Perspective and underside angle view of contemporary glass building skyscraper,blue toned,china.
PE Views

Constrained Markets Drive Creative Continuation Vehicle Solutions, but Conflict Challenges Remain

January 30, 2024
Deals require more transactional, advisory, and regulatory experience in the increasingly complex continuation vehicle market.

As the GP-led secondary market continues to evolve and reacts to new SEC rules and growing regulatory focus, deal teams are required to navigate an increasingly complex range of issues. Successful dealmaking in this environment requires cross-border and cross-practice legal expertise to find creative solutions to current liquidity challenges and address sponsor conflicts.

Market Forces

Capital constrained markets are shaping structures and terms. While continuation vehicle (CV) fundraising efforts might have featured a single closing point in the past, the market has moved to accommodate multiple closings as GPs seek to accommodate additional buyers and syndications. Strip sales have also become more common. Historically, GPs have transferred entire portfolios from an old fund to a CV, with the deal completely underwritten by the CV. However, as some sponsors struggle to raise capital, we have seen GPs sell a proportion of their portfolio instead, with the selling fund retaining a stake.

With a number of hung CV deals in the market in recent years, partial sales have enabled GPs to execute transactions where CVs have fallen short of capital-raising targets. In these scenarios, the flexibility to cut back investors that do not have tag rights is fairly common.

While this level of flexibility is positive for GPs seeking liquidity, splitting a portfolio between an existing fund and a CV can create conflict issues, including with respect to exit timelines. Deal teams should be mindful of the potential conflict risks at the outset and consider how they will respond if the exit is delayed, including through potential later-stage liquidity transactions for existing fund investors if required (e.g., upon a term extension), such as a third-party tender offer.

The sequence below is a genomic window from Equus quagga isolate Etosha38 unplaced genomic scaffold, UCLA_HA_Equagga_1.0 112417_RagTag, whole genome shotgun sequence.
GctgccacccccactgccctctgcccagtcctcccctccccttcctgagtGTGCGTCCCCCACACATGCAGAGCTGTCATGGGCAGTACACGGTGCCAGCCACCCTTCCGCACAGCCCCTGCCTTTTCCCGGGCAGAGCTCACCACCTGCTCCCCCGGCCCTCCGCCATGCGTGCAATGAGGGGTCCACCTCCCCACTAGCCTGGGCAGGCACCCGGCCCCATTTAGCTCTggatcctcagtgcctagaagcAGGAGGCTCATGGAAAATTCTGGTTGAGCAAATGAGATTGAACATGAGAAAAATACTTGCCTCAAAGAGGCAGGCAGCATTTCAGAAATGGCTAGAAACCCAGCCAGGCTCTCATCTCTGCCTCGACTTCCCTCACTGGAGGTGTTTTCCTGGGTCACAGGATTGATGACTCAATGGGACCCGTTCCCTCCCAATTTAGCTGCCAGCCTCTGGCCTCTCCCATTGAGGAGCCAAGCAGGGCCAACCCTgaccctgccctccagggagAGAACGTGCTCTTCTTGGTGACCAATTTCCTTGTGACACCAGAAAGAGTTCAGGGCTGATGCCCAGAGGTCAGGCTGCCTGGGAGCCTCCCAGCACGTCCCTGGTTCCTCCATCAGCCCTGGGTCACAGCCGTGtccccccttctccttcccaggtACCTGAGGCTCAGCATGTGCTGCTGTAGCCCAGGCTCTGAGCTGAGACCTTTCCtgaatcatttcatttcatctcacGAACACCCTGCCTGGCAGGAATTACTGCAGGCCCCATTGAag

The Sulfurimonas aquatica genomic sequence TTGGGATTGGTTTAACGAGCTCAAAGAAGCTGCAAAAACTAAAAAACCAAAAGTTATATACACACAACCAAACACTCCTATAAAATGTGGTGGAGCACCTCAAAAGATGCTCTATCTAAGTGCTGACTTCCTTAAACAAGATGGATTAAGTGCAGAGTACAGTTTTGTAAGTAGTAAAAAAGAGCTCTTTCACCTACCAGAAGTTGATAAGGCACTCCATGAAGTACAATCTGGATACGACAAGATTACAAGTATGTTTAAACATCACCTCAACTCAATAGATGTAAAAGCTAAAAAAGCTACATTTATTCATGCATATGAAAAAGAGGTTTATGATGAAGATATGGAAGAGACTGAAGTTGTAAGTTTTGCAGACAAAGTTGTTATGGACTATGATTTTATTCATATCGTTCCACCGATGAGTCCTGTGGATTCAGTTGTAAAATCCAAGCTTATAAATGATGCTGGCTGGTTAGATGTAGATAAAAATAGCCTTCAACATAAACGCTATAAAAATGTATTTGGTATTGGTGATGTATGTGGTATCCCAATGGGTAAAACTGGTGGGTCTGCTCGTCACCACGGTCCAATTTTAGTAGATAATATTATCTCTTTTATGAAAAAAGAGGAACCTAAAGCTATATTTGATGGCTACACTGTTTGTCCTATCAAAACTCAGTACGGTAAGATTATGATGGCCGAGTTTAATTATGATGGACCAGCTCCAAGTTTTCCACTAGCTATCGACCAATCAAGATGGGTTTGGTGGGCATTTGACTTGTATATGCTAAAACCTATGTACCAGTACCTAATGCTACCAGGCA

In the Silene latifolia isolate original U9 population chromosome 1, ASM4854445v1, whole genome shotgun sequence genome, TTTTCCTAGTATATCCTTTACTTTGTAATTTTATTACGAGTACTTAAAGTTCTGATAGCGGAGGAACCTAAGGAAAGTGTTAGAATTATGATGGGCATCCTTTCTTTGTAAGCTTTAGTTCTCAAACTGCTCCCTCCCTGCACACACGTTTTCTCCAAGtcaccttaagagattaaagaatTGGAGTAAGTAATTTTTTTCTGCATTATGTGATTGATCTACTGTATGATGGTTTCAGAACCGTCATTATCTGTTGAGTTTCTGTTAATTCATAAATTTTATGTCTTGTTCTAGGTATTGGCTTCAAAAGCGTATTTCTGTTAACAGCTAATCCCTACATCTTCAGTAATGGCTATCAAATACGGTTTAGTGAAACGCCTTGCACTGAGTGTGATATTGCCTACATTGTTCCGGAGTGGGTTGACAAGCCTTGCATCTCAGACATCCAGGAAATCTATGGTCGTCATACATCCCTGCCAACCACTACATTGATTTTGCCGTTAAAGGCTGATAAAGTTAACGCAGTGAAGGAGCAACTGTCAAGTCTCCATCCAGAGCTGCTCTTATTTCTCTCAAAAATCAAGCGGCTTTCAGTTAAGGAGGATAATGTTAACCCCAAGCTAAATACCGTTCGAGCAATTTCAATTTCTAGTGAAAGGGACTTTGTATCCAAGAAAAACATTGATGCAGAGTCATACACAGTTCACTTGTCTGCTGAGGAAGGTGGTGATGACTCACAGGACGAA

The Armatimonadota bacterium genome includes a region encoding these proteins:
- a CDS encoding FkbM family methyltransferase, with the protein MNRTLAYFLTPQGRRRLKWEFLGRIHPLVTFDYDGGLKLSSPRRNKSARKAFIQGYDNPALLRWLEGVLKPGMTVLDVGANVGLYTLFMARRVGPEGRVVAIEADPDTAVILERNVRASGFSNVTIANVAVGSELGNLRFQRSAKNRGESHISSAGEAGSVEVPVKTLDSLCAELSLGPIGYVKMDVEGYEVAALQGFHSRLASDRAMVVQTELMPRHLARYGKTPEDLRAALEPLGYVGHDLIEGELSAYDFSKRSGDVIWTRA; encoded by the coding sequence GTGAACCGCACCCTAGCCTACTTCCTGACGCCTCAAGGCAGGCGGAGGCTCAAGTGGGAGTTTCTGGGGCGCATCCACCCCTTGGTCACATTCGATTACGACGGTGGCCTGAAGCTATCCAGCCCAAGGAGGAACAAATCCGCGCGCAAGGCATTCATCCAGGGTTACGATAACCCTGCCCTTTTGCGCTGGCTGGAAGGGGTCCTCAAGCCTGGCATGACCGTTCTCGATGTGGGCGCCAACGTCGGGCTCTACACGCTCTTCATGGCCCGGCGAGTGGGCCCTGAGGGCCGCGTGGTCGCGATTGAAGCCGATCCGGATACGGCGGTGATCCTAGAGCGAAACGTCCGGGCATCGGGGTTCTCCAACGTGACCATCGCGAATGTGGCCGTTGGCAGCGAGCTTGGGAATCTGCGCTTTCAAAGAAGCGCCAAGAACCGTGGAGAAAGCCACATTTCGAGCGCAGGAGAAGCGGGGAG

SEC Rules Set the Standard

While fairness opinions already appear on a majority of CV deals to address valuation conflicts (especially in the US), recently-introduced SEC rule changes for private fund advisers are set to enshrine fairness opinions in law in the US, with the US market set to become the global standard approach, even if the new rules may not technically impact certain non-US structures. The new SEC rules will also place restrictions on allocating fees or expenses related to CV transactions on a non-pro rata basis, unless the allocation is fair and equitable and advance disclosure of the non-pro rata allocation is given. Current US practice frequently allocates deal-related expenses (e.g., representations and warranties insurance, transaction legal expenses, etc.) between the selling fund and the CV on a non-pro rata basis.

As a result, GPs are likely to default to allocating more transaction expenses pro rata, which will impact CV pricing and economics. Deal teams should therefore consider when any expenses might not be borne pro-rata early in the process and make clear and substantive expense disclosures to facilitate investor underwriting.


Beyond SEC rule changes, we have seen other regulators (including the UK Financial Conduct Authority) focus on valuation, ILPA guidance focus on transparency and timing, and a growing range of antitrust, foreign subsidies, and national security regimes impact CV deals. As the CV market continues to evolve, deals will require increasingly sophisticated transactional, advisory, and regulatory experience to achieve desired outcomes.

Our global Investment Funds Practice has experience with all these issues and has advised on a number of recent groundbreaking transactions. We stand by ready to assist.


    Explore the Full Series

    PE Views

    Our Insights on the World of Private Equity

    Read More
    This publication is produced by Latham & Watkins as a news reporting service to clients and other friends. The information contained in this publication should not be construed as legal advice. Should further analysis or explanation of the subject matter be required, please contact the lawyer with whom you normally consult. The invitation to contact is not a solicitation for legal work under the laws of any jurisdiction in which Latham lawyers are not authorized to practice. See our Attorney Advertising and Terms of Use.